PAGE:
Volume 26 Issue 3, Summer 2021
by Anne Owen, Audubon at Home Coordinator
Even on a smaller property, the fight against non-native invasive plants can seem never-ending. No sooner has one great Oriental Bittersweet vine been eliminated than seedlings are popping up everywhere; Japanese Barberry resprouts vigorously from the cut stumps, and Japanese Stilt Grass moves in behind the banished Wineberry. And yet, we keep trying! The question that we often ask ourselves is whether it is even worth the effort.
Kerry Bzdyk explained that one large corner of her property was so choked by Chinese Privet that she had never set foot there. Finally, last year, she and her family set about clearing a looping pathway using a small electric chain saw and clippers to cut down the privet, then carefully painting the stumps with glyphosate to kill the roots without disturbing the soil. They found a grove of Pawpaw (host plant for Zebra Swallowtail caterpillars) and stands of Blackhaw Viburnum (nectar for native bees) just about holding their own, but now with space to flourish. This spring, a newly revealed stream was host to Yellow Trout Lily, Spring Beauty, and Cutleaf Toothwort, with Jewelweed starting to show up. Kerry is continuing to make inroads on the privet, now more motivated than ever to give our beautiful natives space to thrive.
Janine Czarnecki also discovered Yellow Trout Lilies near a vernal pool on her property, once she had cleared out Mulitflora Rose, Japanese Honeysuckle, and Garlic Mustard. The first year she spotted three plants, the second year several dozen, and this year more than a hundred. She also found some endangered Purple Fringeless Orchids and is looking forward to seeing them again very soon. “This pool is my heaven when the Spring Peepers, Wood Frogs, and Tree Frogs begin calling in the spring,” she says. On the other hand, a family of fox kits made a different area that she cleared of multiple invasives into a playground — and succeeded in tearing than a hundred. She also found some endangered Purple Fringeless Orchids and is looking forward to seeing them again very soon. “This pool is my heaven when the Spring Peepers, Wood Frogs, and Tree Frogs begin calling in the spring,” she says. On the other hand, a family of fox kits made a different area that she cleared of multiple invasives into a playground — and succeeded in tearing up every single native plant she had planted, including all the heuchera that was just coming into its own. At least the fox kits appreciated the space!
Abby Seeley shares the vision of “returning the woods to natives” and has adopted a rhythm of doing a little every day to avoid feeling overwhelmed, and a triage approach to rescue the native trees that she feels are in most trouble from the invasives. She finds herself focused on Oriental Bittersweet, whose thick, tightly twisted vines can strangle a tree; and Autumn Olive, which not only spreads aggressively, shading out natives, but is also allelopathic, changing the soil chemistry so native plants can’t grow. Working slowly, mostly with hand tools, allows her to get to know each tree and avoid taking out ecologically valuable natives in the understory. Abby documents the before and after so that she can look back and feel good about what she has done. In an area she cleared last year, she can see that the viburnums are noticeably bigger, and ferns are volunteering. She has found Sassafrass, Hornbeam, dogwood, and Slippery Elm, which are all important caterpillar hosts and provide nectar, berries, and nuts for wildlife at various times of year. Knowing that her work on invasives is enabling these natives to flourish gives Abby great satisfaction.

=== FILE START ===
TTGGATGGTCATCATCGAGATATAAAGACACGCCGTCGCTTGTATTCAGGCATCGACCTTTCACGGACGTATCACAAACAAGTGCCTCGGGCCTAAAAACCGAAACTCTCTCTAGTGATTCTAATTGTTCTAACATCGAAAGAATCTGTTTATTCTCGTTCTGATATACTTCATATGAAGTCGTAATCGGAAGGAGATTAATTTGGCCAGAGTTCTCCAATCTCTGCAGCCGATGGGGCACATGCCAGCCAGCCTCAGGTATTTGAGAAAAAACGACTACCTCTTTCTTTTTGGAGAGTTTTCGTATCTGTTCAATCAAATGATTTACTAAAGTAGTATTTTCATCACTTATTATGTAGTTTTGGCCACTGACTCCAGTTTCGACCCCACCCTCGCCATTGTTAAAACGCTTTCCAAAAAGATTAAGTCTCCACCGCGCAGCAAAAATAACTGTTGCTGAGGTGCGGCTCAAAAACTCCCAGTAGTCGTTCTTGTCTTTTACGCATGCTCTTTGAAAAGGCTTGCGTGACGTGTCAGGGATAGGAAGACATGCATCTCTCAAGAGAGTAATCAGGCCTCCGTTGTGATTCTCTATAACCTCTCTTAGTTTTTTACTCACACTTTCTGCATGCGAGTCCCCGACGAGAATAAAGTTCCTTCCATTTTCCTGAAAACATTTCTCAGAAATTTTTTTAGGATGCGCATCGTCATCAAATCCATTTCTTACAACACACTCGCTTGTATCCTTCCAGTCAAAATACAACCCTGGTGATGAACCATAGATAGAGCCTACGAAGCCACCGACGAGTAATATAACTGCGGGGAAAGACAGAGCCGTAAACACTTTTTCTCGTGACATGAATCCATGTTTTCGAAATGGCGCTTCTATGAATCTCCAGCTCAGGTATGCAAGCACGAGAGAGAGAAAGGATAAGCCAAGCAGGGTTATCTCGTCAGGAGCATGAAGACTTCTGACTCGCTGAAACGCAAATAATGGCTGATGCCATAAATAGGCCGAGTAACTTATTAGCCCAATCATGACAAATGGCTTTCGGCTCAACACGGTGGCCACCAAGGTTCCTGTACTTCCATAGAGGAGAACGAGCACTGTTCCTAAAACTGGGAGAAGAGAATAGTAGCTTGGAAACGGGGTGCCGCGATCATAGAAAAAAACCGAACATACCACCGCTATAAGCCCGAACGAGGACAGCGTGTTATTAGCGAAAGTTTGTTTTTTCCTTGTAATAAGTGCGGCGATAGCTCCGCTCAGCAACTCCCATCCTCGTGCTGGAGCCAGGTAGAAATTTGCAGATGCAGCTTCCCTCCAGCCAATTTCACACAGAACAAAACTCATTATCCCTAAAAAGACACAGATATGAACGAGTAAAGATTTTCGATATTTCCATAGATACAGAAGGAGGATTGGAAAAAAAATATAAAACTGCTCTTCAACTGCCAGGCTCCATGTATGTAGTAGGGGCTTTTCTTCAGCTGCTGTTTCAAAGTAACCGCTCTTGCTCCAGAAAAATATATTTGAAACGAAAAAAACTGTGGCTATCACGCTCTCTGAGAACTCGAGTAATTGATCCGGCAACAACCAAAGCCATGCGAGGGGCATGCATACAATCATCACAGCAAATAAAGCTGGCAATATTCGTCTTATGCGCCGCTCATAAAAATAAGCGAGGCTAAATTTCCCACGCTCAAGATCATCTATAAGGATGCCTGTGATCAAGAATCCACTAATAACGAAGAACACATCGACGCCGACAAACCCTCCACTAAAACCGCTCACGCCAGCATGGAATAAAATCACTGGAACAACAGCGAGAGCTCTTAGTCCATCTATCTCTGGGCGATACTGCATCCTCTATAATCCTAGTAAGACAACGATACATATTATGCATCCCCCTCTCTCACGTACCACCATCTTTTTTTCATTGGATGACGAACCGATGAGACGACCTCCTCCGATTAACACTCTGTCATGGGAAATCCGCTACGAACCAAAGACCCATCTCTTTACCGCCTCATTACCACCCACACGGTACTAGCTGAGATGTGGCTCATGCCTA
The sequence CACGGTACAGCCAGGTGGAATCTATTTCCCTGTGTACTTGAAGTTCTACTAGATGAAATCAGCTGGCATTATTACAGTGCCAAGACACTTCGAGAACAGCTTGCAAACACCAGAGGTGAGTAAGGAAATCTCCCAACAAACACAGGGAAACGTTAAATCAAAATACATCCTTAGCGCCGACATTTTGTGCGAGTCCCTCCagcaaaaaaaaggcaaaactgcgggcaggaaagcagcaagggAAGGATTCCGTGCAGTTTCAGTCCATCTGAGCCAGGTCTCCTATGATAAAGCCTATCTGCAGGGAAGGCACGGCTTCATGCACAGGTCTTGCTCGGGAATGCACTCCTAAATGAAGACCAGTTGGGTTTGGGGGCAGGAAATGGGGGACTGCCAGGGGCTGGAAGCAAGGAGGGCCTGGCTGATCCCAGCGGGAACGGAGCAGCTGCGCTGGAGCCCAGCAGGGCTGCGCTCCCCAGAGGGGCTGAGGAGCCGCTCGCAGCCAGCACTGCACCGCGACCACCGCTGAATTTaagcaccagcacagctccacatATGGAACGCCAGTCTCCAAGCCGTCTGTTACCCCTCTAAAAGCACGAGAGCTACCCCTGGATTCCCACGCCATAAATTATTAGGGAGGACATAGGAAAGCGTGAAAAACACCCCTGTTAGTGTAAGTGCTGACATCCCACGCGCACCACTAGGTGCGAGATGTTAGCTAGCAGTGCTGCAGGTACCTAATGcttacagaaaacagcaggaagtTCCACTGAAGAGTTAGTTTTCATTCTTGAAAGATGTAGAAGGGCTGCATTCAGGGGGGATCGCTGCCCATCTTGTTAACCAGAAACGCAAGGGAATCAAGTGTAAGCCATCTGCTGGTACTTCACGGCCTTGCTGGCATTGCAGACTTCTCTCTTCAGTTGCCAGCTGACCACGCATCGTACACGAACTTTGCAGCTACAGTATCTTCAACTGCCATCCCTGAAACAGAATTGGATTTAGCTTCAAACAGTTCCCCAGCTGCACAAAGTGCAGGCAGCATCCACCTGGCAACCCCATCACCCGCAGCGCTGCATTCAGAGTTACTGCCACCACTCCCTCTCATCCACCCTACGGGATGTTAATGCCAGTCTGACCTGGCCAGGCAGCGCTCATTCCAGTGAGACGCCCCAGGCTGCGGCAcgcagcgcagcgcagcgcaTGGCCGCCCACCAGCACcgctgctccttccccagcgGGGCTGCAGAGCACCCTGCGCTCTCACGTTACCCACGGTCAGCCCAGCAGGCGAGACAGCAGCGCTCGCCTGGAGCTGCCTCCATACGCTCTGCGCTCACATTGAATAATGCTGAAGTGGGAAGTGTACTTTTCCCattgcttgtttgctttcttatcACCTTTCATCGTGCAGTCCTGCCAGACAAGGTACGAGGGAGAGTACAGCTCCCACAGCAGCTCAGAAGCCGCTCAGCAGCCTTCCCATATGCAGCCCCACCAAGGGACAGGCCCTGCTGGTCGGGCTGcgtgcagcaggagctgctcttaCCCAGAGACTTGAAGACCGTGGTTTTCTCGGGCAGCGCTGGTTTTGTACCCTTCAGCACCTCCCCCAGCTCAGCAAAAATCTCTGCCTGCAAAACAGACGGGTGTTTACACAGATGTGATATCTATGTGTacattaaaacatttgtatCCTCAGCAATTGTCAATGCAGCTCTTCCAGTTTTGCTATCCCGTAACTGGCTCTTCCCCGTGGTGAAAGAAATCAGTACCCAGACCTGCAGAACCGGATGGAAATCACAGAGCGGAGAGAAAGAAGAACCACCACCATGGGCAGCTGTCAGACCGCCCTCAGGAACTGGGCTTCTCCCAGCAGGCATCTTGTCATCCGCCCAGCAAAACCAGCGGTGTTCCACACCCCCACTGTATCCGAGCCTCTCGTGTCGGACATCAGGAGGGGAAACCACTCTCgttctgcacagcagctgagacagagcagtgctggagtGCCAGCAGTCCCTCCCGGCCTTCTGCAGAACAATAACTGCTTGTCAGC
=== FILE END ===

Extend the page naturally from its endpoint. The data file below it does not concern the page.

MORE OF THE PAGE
On my own property, I spend a few hours each week tackling invasives in a modest two acres of woodland. Dense, tangled areas of Multiflora Rose, Wineberry, Oriental Bittersweet, Barberry, and Japanese Honeysuckle cover large areas, but slowly cutting those back and killing their roots is revealing oak, Hickory, dogwood, and Black Cherry tree seedlings, along with Spicebush, Coralberry, and spring ephemerals like Mayapple and Jack in the Pulpit. That leaves me feeling excited that there is hope for a healthy understory. Japanese Stilt Grass is, sadly, well established, but I do pull Garlic Mustard when I see it in an effort to stop it becoming widespread. Every so often I’m excited to come across something I’ve not seen before, and taking the time to consult iNaturalist for an ID is fun — unless of course, I find yet another non-native has popped up.
So is all this effort worth it? Well, realistically, I think we all know that we will never be successful in eliminating invasive plants from our remaining natural areas. However, we have all observed a resurgence of native plants in places that we have been able to clear of the worst offenders, and we know that once the native plants come back, so do the critters that depend on them. The key seems to be to set modest goals in terms of scope, prioritize the invasives to tackle, and be kind to yourself in celebrating even modest progress. I feel sure that we can — and do — make a difference.